“Condo owners should note that rental assistance is available only during earthquake repairs to the damaged home. It is not authorized for owners forced to move out during mitigation or upgrading of the home or common areas.

“Instead of rental assistance, homeowners with minor damage may have received a limited amount of money to fix their home so they could stay in it while making repairs.”

Every association that has been unable to get repairs completed should seriously pursue completion as soon as possible. Consider hiring an independent construction manager who can coordinate the work and move the project along efficiently.

Board Made Sewers Owners’ Responsibility

Q: The board of directors of my homeowner association recently adopted a policy that states that sewage problems will not be the financial responsibility of the association. Their reasoning is that the sewage pipe in front of a particular unit only serves that individual owner so they are now treating it as “exclusive use common area,” even though it is part of the common area plumbing. Do you agree?

A: The memo from the association’s management company that you included with your letter leaves much to be desired. The brief and inadequate explanation of the term “exclusive use common area” may not be accurate when applied to your association.

The memo states, “If we are going to pay for all plumbing problems, then we will have to have a vote and amend the documents. These repairs will be very expensive and may cause HOA dues to go up again.” In fact, if the association is responsible for the plumbing repairs, then the operating and reserve budget should reflect that expense, and then the cost will be spread across the entire association to all owners. The board has the responsibility and the authority to adopt a budget that adequately covers the association’s financial obligations.

I wonder if the association’s attorney was consulted prior to the board adopting this new policy. Perhaps the association has obtained an attorney’s opinion letter, which will clarify the reasons for the change. You are entitled to receive a copy of such a letter if it exists.

The association’s legal responsibility for maintenance and repair or replacement of plumbing and sewage lines could appear in either the CC&Rs; or the Condominium Plan. Presumably, the association’s attorney would have written an opinion letter only after careful comparison of those legal documents and the California Civil Code Section 1351(i)(1) which states:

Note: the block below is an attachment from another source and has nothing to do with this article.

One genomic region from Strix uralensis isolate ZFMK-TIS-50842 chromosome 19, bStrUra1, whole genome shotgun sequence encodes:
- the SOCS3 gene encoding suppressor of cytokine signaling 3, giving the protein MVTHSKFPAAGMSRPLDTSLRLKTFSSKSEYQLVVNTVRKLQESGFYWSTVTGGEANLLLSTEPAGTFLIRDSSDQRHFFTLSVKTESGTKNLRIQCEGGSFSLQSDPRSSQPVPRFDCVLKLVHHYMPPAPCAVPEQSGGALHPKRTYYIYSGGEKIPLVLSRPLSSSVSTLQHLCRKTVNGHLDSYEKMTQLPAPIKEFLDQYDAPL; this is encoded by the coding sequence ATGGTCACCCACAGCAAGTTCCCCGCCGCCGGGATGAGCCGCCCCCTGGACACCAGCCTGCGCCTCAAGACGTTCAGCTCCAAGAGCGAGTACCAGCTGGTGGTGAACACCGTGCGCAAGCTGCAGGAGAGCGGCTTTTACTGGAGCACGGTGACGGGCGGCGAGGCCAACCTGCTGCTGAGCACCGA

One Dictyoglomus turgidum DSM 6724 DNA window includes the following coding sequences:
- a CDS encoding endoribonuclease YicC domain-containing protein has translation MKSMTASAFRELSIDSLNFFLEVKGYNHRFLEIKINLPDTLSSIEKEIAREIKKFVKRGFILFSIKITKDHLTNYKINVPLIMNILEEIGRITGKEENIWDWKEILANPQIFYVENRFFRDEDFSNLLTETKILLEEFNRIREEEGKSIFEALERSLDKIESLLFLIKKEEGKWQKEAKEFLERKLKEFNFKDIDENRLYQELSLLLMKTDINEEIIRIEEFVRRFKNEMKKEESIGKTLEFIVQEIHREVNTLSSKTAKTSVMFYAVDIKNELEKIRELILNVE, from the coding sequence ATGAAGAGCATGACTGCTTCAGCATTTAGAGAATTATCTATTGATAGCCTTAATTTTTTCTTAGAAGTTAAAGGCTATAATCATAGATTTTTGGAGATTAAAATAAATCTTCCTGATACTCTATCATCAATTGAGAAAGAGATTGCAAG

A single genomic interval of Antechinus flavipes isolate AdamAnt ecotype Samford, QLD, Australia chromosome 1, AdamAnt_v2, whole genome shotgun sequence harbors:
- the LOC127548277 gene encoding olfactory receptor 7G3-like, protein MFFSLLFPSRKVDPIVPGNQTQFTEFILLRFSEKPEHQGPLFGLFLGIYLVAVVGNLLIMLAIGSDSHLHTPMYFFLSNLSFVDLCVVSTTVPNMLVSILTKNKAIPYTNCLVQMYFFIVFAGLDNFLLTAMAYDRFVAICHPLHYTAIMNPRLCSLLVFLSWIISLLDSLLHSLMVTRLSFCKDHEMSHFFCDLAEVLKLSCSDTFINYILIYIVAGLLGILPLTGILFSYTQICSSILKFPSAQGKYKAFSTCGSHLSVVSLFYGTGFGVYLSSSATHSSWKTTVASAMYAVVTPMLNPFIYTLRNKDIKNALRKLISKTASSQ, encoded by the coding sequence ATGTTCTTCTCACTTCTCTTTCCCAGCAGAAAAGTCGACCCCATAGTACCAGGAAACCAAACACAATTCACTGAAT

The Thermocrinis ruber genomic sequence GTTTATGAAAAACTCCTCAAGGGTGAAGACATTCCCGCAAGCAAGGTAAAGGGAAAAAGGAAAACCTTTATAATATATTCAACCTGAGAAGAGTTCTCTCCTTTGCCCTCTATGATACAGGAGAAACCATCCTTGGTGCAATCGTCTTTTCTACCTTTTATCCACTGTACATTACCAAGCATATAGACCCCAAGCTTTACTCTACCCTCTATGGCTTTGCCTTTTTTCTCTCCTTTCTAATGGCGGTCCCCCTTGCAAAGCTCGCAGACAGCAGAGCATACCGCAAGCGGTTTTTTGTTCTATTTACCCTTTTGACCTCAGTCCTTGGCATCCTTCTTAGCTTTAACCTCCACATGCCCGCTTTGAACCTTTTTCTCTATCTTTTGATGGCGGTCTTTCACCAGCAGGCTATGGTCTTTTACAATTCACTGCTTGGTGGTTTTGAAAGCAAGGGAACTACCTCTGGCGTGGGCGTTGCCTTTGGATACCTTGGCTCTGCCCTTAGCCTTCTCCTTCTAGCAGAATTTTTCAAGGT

"(i) ‘Exclusive use common area’ means a portion of the common areas designated by the declaration for the exclusive use of one or more, but fewer than all, of the owners of the separate interests [units] and which is or will be appurtenant [adjacent] to the separate interest or interests.

"(1) Unless the declaration otherwise provides, any shutters, awnings, window boxes, doorsteps, stoops, porches, balconies, patios, exterior doors, door frames, and hardware incident thereto, screens and windows or other fixtures designed to serve a single separate interest, but located outside the boundaries of the separate interest, are exclusive use common areas allocated exclusively to that separate interest.”

Could the word fixtures be defined as plumbing? This may be the word that your association’s board is using to negate their responsibility for the sewer lines. However, the board should be relying on the professional advice of legal counsel in this matter.

Civil Code Section 1364(a) explains the responsibility for maintenance of common areas and the individual units:

“Unless otherwise provided in the declaration of a common interest development, the association is responsible for repairing, replacing or maintaining the common areas, other than exclusive use common areas, and the owner of each separate interest is responsible for maintaining that separate interest and any exclusive use common area appurtenant to the separate interest.”

Since I am not an attorney, I can only cite these sections of the law that refer to your inquiry. This is a confusing and complicated area of the law that has caused legal problems for many associations. If your association has not obtained legal advice, I urge you to consult your own attorney.